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Carolyn Cheese

There is an alley of Fleet Street, in London, that leads you back in time. You pass through it from the bustle of 21st century London, swiftly to the 17th Century.

On your right is Ye Olde Cheshire Cheese, a pub, or as Dr Johnson would have put it, an ale house.

Johnson lived just a little further on. You can visit it, it's a museum. But I love imagining him striding in a tricorn hat, tall stick in hand along the short distance to the Cheese.

The original burned to the ground in the Great Fire of London, the one now standing is the ‘new’ one a mere 400 hundred years old. It's a wonky building, ceilings too low, stairs all over the place, but the atmosphere is perfect.

Dark wood downstairs, cramped and crowded. Murky light comes in through old windows and if you are lucky, on the left hand side you can sit in ‘Dr Johnson’s Seat,.
You have to say allegedly, there is no proof, but I like to think he deliberated over mutton and porter with friends in here.

Apparently, when they were refurbishing the upper floor, they found ancient erotic tiles from when the building was presumably a brothel. You can see these at the Museum of London.

Carolyn Cheese

Having fed royally on steak pie, you should it's wonderful, if you leave the Cheese and turn right into Fleet Street, you can saunter up to another famous watering hole, El Vinos.
This was the home of journalists and high court judges until the newspapers moved to the East End. Now it is lawyers and people like me on a memory trip.

My father, a journalist, held court here most Thursdays. He and his friend the music critic, Philip Hope Wallace , sorted out the world, helped with a bottle or two. Philip has a bronze plaque behind his chair.

But when I met my pa there, I had to run the gamut of the bar. This might bring bells for you, as up until the 90s women were not served at the bar. Female journalists tried to storm the place claiming it was discriminatory. El Vinos shrugged its Georgian shoulders, and replied it was merely chivalrous. It allowed the women to sit at the back while their make companion fought at the bar for their drink.

Like the cheese, it oozes history, but brighter. You can watch lawyers, barristers et al discussing cases in a hushed and furtive manner.

Now where ?

If you turn left out of El Vinos you are walking towards the Courts, and the Inns of Court. You could pop into the Wig and Pen. Another ancient pub, dark, vertical stairs and Law Watch again, before going back under the arch into Lincoln’s Inn Fields.

If you are after history under cover, go back to Chancery Lane, passed Ede and Ravenscroft, the legal and regal gown makers, then turn right. In a very unprepossessing building, is The Silver Vaults.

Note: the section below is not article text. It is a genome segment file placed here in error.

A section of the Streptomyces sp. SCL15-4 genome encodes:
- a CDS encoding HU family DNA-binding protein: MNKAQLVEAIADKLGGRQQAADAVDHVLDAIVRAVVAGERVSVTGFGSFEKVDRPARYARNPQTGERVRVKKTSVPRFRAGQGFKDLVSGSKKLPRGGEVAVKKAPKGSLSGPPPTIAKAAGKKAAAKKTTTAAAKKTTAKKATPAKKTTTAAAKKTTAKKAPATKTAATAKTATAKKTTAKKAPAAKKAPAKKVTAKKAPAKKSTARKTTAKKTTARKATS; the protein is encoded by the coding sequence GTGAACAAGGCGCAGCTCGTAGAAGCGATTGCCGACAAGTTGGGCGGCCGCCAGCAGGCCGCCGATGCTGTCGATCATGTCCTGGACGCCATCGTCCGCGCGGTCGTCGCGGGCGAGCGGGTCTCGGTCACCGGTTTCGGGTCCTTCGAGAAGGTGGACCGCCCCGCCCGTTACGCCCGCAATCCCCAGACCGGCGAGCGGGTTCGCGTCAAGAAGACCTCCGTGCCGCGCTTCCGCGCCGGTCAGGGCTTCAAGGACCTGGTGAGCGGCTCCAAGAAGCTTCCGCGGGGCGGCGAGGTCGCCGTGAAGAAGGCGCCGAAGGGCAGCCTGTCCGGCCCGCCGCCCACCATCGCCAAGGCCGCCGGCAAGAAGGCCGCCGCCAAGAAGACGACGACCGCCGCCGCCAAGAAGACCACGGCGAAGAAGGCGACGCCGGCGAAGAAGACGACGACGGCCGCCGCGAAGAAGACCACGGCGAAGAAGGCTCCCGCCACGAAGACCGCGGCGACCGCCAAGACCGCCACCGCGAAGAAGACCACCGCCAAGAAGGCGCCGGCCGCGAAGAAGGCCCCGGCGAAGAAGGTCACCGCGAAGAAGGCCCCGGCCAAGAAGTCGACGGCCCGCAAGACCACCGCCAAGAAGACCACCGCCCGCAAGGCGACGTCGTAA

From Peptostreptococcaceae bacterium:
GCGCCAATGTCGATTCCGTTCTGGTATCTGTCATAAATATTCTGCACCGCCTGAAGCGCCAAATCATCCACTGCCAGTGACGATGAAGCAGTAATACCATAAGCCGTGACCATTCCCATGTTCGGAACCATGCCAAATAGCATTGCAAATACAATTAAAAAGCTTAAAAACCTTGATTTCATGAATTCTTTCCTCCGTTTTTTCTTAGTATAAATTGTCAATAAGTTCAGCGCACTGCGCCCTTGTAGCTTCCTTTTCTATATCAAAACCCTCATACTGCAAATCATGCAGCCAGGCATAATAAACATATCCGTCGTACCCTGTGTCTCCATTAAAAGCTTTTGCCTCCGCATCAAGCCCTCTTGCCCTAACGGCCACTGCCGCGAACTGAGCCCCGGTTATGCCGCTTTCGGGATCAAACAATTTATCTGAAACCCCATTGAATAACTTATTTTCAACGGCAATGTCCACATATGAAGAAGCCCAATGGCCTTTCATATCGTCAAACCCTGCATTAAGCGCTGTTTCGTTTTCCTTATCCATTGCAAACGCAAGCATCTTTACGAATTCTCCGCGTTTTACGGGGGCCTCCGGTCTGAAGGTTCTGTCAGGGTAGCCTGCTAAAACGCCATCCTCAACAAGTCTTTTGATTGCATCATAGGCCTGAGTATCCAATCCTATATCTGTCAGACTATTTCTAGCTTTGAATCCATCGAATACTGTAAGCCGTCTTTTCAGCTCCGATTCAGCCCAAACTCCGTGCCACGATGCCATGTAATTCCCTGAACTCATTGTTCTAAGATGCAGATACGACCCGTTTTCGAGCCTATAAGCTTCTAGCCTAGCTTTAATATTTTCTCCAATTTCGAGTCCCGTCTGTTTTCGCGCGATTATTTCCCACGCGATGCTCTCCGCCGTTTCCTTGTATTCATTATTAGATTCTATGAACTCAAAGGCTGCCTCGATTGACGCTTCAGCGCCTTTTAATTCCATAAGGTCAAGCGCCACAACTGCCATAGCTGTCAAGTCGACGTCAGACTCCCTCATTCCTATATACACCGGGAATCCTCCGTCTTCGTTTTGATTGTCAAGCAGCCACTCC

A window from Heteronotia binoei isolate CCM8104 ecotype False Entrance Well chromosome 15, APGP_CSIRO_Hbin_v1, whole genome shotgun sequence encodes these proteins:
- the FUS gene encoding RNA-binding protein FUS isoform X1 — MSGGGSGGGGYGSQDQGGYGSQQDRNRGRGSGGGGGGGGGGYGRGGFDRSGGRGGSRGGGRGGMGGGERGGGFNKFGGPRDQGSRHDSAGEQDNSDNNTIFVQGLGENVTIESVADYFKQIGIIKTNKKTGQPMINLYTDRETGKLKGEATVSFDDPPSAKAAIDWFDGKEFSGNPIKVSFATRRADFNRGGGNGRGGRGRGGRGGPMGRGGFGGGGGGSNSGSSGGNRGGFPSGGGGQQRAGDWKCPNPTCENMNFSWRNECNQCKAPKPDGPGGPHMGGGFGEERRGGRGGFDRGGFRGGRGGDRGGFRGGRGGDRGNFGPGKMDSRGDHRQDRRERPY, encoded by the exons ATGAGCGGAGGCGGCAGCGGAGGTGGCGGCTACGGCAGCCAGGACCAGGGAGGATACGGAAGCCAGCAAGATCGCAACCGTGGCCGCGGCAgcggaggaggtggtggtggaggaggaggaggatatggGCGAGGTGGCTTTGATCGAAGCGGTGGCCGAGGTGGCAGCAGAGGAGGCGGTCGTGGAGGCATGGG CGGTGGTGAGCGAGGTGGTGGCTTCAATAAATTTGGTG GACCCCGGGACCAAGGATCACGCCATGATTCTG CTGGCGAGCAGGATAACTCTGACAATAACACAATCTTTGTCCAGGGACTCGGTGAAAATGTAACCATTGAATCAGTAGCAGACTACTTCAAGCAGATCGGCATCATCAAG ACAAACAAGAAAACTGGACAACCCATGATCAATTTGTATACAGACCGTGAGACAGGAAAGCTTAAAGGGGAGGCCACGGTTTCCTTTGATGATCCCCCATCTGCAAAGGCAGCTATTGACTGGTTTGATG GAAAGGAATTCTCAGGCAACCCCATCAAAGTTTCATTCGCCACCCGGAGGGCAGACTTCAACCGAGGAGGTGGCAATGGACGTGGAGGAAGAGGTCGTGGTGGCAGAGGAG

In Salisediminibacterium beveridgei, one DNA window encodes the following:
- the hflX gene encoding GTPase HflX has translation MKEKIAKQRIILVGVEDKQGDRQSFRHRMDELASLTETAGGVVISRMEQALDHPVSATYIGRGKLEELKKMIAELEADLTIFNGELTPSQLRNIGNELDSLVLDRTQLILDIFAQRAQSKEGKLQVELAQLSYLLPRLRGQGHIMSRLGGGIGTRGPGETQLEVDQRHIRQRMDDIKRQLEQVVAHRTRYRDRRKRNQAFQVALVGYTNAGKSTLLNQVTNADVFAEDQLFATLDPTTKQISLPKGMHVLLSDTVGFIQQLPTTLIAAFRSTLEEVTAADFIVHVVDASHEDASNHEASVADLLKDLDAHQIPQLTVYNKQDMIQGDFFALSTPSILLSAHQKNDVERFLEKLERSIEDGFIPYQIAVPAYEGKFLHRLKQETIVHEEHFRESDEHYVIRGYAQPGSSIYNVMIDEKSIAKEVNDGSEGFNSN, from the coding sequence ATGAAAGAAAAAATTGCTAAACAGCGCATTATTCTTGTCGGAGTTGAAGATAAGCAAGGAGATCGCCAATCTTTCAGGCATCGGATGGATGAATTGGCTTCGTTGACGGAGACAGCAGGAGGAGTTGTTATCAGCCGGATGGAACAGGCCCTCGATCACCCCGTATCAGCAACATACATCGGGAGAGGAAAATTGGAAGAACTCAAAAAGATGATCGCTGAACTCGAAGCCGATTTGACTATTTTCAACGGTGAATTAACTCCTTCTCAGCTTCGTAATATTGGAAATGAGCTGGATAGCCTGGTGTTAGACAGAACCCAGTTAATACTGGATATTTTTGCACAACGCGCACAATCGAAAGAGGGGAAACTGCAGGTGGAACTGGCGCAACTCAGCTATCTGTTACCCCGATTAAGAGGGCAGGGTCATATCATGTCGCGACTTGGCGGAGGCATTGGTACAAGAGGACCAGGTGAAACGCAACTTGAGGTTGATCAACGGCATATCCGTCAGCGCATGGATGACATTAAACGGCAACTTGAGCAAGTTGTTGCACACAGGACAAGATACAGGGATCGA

Go down the stairs through huge safe doors, feet thick and into a sparkling world of silversmiths ready to sell you amazing things. It's a real hidden gem. Up at Holborn Circus you can go down Leather Lane and towards Ye Olde Mitre where Queen Elizabeth First is said to have danced around the Cherry Tree.

Had enough history ? Never, but if you have, then time to head for the tube home !

Meet The Author...
Carolyn Soutar
Who Am I?

A born and bred Londoner happily settled in the beautiful Scarborough. I love music. Since I was 6 , when I started to learn the piano, this love has stayed with me.

At 3.a.m. when you just have to write, then music is the key. Along with the inevitable writer's cats, 2, who allow me to use my computer, the desk, the flat. You know.

My background is in theatre. I started in opera at the ENO, as a lowly Assistant Stage Manager. What a dream. Serenaded at 10.30 each morning by world class singers 8 years later I diverted to straight theatre, and worked with Peter O'Toole, Alan Bates, Janet Suzman, and a long list of amazing people. In 1981, I was given the chance to Stage Manage the Rudolf Nureyev seasons. It was a roller coaster of 5 years of ballet with Rudi. Dave Allen was a completely unexpected opportunity. This followed two tours with Peter O'Toole. I am and was star struck. I don't believe that any of us old theatre folk lose the ability to feel very nervous in front of a dressing room door containing one of our heroes.

I am very proud to have an event for the National Trust on my resume. It was for their centenary at West Wycombe, and it was, "The Battle of Trafalgar". I wrote and directed this, and felt very privileged that I was the first person to be commissioned to create an event for them. This was 1995. More events followed, then in 2004 either I had had enough of events or they of me, and writing called. I have been lucky enough to attend the Edinburgh International Literature Festival and a book signing in Cannes, France, and many others.

I have written two biographies. My motivation Mr de Mille? I knew them, worked with them, and though not by any means an academic Biographer, I knew I had a lot of insight to offer. Maybe the next one will be backstage tales, and there are a few of them. Hollywood starlets who cannot cope with 150 year old London dressing rooms, to wannabees who can't go on because their nail polish wasn't dry. I wonder how many volumes?

But my work in progress has to come next. It is my biography on Peter O'Toole, 'Hell Raiser', maybe. So many ideas, so many dreams.,/p>

So love of reading has to come next, or equally. How can you write without reading?

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